About ten years ago, European Common Agricultural Policy (CAP) underwent a major change. Rather than setting a price floor on agricultural products, now CAP directly subsidises farmers. Subsidies may be a flat rate payment for maintaining land in cultivatable conditions (currently around £250 per hectare in England), or may depend on the land’s crop in a given past year, which is taken as reference point (as in Scotland). Discuss the effects of such a policy move.
European Common Agricultural Policy (CAP) isthe set of regulations and practices endorsed by the EU to bestow a common and integrated policy on agriculture which proved a capacity to accommodate and alter in the face of new challenges. Its primary aims are: increasing agricultural productivity with the help of technological progression, stabilizing markets for agricultural products, ensuring reasonable standard of living for farmers, making goods cheaper and more affordable for consumers and last but not least supplying food on sufficient scale. There are several methods that CAP used to realizeits purposes, for example price floor. Price flooris minimum price appointed ‘by the government for certain commodities and services that it believes are being sold in an unfair market with too low of a price and thus their producers deserve some assistance’. As we see the graph below, price floor is a problem if it is set above the equilibrium price but not an issue if it is below the equilibrium price. .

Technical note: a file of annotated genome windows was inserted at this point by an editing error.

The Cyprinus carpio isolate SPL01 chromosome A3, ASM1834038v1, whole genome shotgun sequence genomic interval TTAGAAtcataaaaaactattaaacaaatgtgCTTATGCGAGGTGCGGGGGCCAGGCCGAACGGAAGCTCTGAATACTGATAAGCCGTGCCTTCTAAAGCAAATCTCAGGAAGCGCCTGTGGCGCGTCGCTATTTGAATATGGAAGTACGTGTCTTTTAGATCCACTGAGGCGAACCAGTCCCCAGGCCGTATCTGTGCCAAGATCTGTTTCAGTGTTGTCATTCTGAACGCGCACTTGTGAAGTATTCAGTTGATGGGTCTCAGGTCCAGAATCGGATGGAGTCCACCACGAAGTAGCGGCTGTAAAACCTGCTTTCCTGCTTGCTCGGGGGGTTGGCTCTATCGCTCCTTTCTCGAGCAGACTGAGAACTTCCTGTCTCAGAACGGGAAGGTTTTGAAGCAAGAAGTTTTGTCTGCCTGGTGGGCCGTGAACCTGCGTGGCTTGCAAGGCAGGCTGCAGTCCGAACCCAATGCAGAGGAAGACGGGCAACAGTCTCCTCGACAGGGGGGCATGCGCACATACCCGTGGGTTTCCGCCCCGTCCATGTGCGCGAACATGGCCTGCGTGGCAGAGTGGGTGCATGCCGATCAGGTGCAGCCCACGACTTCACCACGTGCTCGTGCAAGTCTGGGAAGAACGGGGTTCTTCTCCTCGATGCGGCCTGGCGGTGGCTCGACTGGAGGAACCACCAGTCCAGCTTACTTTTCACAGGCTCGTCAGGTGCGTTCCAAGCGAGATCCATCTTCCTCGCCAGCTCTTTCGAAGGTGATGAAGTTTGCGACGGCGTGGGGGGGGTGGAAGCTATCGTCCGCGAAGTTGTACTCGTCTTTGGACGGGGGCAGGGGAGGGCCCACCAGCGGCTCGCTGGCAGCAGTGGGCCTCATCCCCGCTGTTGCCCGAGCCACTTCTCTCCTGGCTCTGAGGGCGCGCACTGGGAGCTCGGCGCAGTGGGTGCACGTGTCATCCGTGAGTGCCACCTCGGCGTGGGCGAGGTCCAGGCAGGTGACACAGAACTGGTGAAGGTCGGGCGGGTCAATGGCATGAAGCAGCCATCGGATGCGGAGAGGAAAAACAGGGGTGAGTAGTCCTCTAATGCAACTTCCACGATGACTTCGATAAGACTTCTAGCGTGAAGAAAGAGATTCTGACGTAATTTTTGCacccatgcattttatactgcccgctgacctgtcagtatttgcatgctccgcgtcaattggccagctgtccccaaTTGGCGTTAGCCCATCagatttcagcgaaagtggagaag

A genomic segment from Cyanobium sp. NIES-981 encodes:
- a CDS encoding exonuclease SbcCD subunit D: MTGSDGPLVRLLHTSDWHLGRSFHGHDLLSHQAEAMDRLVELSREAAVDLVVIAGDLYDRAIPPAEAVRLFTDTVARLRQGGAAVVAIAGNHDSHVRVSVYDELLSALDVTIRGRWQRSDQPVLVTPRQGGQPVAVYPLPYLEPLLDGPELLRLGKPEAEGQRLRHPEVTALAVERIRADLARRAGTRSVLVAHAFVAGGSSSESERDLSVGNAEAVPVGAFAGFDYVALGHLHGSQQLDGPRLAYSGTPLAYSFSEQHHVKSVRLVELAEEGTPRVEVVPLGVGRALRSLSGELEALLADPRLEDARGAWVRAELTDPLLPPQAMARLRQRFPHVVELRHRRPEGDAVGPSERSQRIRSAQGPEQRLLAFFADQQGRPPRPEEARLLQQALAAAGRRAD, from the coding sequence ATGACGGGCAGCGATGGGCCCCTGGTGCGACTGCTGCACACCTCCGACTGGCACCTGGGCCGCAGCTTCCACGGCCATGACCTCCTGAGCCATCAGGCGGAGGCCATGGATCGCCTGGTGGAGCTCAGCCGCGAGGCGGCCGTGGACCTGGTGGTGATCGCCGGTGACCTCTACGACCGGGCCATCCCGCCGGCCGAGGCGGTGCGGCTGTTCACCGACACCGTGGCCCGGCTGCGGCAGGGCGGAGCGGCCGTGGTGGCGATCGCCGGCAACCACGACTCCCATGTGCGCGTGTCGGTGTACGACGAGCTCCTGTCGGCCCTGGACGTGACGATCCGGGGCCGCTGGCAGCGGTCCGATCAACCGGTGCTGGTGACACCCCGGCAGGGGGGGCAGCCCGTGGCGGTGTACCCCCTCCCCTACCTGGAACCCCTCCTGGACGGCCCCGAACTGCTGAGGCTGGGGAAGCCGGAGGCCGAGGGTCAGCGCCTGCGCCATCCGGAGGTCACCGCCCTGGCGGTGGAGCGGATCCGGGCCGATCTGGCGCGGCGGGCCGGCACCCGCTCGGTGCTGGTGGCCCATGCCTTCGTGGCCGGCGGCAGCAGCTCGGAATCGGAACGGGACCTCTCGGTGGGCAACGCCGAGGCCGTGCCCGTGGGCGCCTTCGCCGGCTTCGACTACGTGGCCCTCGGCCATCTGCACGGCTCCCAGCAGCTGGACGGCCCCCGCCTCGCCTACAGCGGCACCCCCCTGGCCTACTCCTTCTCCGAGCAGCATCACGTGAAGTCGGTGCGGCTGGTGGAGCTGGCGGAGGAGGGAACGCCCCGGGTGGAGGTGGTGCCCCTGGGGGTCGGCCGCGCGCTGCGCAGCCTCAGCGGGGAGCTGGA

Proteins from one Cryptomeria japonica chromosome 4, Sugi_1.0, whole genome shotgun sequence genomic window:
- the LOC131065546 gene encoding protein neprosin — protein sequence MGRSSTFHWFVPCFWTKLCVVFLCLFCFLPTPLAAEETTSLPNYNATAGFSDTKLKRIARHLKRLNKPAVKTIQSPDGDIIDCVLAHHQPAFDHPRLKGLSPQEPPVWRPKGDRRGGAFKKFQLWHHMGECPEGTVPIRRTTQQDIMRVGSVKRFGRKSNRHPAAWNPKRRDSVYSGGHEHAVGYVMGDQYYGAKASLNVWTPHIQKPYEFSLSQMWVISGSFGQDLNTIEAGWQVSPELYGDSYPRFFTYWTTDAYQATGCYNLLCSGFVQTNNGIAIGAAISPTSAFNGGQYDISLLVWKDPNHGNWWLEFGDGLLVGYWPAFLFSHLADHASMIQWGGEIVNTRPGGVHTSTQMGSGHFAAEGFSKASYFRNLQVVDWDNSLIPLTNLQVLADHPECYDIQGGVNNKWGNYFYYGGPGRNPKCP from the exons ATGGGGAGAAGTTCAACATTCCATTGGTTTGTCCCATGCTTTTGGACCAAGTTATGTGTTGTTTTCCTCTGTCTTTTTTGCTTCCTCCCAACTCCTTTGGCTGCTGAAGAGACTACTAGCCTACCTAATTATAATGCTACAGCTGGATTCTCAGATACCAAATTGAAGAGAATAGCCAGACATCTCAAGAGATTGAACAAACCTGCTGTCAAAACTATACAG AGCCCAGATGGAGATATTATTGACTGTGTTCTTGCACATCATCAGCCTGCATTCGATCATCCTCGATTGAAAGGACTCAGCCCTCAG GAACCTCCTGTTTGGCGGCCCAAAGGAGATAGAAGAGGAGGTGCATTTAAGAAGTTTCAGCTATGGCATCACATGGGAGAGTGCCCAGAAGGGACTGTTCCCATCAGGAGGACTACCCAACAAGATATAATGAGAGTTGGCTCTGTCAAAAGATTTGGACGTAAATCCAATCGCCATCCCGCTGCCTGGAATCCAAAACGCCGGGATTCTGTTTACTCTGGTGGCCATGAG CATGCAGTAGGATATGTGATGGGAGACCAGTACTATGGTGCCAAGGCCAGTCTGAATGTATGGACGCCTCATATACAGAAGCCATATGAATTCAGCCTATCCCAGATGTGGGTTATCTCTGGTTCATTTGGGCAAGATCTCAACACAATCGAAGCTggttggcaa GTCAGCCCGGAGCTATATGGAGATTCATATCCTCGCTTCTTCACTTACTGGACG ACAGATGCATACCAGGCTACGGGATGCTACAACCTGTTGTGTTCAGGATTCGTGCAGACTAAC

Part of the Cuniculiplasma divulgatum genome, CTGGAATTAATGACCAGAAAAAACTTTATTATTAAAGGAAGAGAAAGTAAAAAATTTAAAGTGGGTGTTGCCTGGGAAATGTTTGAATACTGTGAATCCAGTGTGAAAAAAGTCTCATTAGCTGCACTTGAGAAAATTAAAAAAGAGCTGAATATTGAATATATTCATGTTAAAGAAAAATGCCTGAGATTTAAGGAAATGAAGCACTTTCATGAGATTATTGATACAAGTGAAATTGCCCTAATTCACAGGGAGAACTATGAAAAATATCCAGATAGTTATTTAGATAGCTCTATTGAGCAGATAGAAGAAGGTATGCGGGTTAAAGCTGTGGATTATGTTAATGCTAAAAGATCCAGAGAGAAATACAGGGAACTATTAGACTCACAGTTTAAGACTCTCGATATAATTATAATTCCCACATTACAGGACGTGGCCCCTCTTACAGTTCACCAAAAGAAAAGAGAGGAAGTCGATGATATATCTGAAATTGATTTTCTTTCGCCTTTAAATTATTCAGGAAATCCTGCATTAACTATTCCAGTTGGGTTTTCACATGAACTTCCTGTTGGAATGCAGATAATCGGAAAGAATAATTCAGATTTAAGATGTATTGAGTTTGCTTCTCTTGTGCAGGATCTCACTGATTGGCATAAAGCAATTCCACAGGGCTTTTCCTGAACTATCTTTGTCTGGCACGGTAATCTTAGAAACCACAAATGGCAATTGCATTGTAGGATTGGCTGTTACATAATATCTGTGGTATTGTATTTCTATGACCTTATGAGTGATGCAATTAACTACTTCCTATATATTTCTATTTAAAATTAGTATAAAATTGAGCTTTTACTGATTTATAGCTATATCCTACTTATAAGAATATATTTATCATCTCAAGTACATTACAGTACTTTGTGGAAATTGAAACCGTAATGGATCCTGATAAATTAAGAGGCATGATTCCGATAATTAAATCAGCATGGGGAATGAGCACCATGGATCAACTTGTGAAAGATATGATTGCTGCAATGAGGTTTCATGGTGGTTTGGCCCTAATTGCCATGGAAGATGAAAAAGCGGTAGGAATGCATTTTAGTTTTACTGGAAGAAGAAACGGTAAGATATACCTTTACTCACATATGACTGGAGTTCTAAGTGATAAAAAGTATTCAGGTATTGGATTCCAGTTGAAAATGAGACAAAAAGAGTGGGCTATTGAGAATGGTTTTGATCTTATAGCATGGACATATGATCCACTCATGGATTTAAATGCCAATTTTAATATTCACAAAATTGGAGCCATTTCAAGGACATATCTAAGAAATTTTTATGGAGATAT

When the government installs price floor is above the equilibrium price supply will exceed demand. How? When the price floor is above the equilibrium price consumers do not intend to purchase as much quantity. The consumers will buy ‘the quantity where the quantity demanded is equal to the price floor, or where the demand curve intersects the price floor line’. Besides, the higher prices will spur producers to supply more than the demanded quantity. The suppliers will supply where the price floor...
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